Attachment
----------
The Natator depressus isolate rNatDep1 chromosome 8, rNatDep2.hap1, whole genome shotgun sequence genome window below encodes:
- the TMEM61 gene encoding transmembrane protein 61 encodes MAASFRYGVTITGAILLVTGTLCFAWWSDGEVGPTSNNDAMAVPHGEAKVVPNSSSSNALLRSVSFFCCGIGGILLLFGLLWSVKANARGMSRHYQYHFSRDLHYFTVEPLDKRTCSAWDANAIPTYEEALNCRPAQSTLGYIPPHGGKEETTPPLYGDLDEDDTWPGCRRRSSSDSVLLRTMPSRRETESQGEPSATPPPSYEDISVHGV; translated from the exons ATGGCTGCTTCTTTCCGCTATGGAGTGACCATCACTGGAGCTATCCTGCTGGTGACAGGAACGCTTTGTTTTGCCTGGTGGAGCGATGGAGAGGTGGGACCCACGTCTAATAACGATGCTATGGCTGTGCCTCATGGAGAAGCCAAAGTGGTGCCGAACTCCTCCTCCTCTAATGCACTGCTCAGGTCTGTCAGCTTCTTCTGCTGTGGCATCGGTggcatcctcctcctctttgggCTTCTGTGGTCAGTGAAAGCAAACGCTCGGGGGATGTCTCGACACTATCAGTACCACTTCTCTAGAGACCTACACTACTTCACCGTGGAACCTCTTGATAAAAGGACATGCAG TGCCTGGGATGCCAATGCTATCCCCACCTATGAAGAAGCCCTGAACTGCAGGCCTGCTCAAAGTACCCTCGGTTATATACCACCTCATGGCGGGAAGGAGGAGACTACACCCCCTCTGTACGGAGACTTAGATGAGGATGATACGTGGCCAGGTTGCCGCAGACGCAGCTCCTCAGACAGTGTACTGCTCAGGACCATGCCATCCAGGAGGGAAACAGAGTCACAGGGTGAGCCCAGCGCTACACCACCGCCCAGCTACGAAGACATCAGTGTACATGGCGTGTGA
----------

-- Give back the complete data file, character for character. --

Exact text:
The Natator depressus isolate rNatDep1 chromosome 8, rNatDep2.hap1, whole genome shotgun sequence genome window below encodes:
- the TMEM61 gene encoding transmembrane protein 61 encodes MAASFRYGVTITGAILLVTGTLCFAWWSDGEVGPTSNNDAMAVPHGEAKVVPNSSSSNALLRSVSFFCCGIGGILLLFGLLWSVKANARGMSRHYQYHFSRDLHYFTVEPLDKRTCSAWDANAIPTYEEALNCRPAQSTLGYIPPHGGKEETTPPLYGDLDEDDTWPGCRRRSSSDSVLLRTMPSRRETESQGEPSATPPPSYEDISVHGV; translated from the exons ATGGCTGCTTCTTTCCGCTATGGAGTGACCATCACTGGAGCTATCCTGCTGGTGACAGGAACGCTTTGTTTTGCCTGGTGGAGCGATGGAGAGGTGGGACCCACGTCTAATAACGATGCTATGGCTGTGCCTCATGGAGAAGCCAAAGTGGTGCCGAACTCCTCCTCCTCTAATGCACTGCTCAGGTCTGTCAGCTTCTTCTGCTGTGGCATCGGTggcatcctcctcctctttgggCTTCTGTGGTCAGTGAAAGCAAACGCTCGGGGGATGTCTCGACACTATCAGTACCACTTCTCTAGAGACCTACACTACTTCACCGTGGAACCTCTTGATAAAAGGACATGCAG TGCCTGGGATGCCAATGCTATCCCCACCTATGAAGAAGCCCTGAACTGCAGGCCTGCTCAAAGTACCCTCGGTTATATACCACCTCATGGCGGGAAGGAGGAGACTACACCCCCTCTGTACGGAGACTTAGATGAGGATGATACGTGGCCAGGTTGCCGCAGACGCAGCTCCTCAGACAGTGTACTGCTCAGGACCATGCCATCCAGGAGGGAAACAGAGTCACAGGGTGAGCCCAGCGCTACACCACCGCCCAGCTACGAAGACATCAGTGTACATGGCGTGTGA